Intel's server-centric processors have been hit by yet another side-channel hardware flaw, allowing attackers to monitor supposedly protected traffic - including encrypted passwords - over the network.
Building on a dizzying array of side-channel attacks exploiting design flaws in modern processors, which began to surface in January 2018 with the Meltdown and Spectre families of vulnerabilities, researchers at VU Amsterdam have identified a new flaw affecting Intel chips: NetCAT, which exploits side-channel vulnerabilities to steal privileged information - including keystrokes in an otherwise-encrypted SSH session - over the network.
'NetCAT shows that network-based cache side-channel attacks are a realistic threat. Cache attacks have been traditionally used to leak sensitive data on a local setting (e.g., from an attacker-controlled virtual machine to a victim virtual machine that share the CPU cache on a cloud platform). With NetCAT, we show this threat extends to untrusted clients over the network, which can now leak sensitive data such as keystrokes in a SSH session from remote servers with no local access,' the researchers explain. 'The root cause of the vulnerability is a recent Intel feature called DDIO [Data-Direct I/O], which grants network devices and other peripherals access to the CPU cache. Originally, intended as a performance optimisation in fast networks, we show DDIO has severe security implications, exposing servers in local untrusted networks to remote side-channel attacks.'
The flaw exists only in Intel's server-centric Xeon family of processors, with its client-side Core and related chips lacking the vulnerable DDIO functionality. More worryingly, however, the feature comes enabled by default where present. 'Intel agrees this is a significant vulnerability, having awarded NetCAT a bounty and recommending users to "limit direct access from untrusted networks when DDIO & RDMA [Remote Direct Memory Access] are enabled." This essentially means that in untrusted network environments DDIO and/or RDMA should be disabled to provide security. To the best of our knowledge, this is the first time a major hardware vendor like Intel cautions against using a CPU feature in untrusted local networks.'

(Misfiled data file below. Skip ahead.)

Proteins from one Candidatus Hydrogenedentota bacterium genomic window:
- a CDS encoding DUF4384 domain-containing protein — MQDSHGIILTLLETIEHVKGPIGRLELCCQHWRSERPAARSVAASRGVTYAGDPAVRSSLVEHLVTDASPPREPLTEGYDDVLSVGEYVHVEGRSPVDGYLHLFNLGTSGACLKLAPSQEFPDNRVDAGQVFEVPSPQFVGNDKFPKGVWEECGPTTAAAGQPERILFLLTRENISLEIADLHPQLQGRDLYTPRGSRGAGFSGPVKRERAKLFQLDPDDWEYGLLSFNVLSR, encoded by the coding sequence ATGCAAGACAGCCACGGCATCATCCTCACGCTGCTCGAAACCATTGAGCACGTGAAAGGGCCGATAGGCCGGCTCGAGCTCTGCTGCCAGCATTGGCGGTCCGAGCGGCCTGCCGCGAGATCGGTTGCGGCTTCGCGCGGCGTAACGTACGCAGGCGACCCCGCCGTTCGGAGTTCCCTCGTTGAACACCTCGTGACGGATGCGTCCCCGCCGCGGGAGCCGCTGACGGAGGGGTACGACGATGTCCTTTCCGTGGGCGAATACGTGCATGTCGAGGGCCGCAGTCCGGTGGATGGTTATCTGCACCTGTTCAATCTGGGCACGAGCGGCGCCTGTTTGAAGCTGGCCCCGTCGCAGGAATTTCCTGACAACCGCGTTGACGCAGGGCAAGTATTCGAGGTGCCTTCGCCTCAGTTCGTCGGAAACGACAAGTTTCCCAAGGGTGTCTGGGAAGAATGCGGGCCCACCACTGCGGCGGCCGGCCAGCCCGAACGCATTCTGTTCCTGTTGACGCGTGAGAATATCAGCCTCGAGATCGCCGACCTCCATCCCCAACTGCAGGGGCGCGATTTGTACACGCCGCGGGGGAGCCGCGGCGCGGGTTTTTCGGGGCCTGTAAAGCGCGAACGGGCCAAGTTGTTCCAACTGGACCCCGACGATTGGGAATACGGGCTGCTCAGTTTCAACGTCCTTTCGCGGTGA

Intel, unsurprisingly, is downplaying the severity of the flaw. 'This issue has a low CVSS base score of 2.6. In scenarios where Intel DDIO and RDMA are enabled, strong security controls on a secured network are required, as a malicious actor would need to have read/write RDMA access on a target machine using Intel DDIO to use this exploit,' the company explains in its security notice. 'In the complex scenarios where Intel DDIO and RDMA are typically used, such as massively parallel computing clusters, malicious actors typically don't have direct access from untrusted networks.'
The flaw affects all Intel Xeon E5, E7, and SP chips that include DDIO and RDMA support; Intel has not released any patches, instead advising users to work around the problem by limiting direct access to servers from untrusted networks or disabling DDIO and RDMA support - and taking the performance hit that results.
Full details on NetCAT are available on the VUSec website.
November 22 2019 | 13:00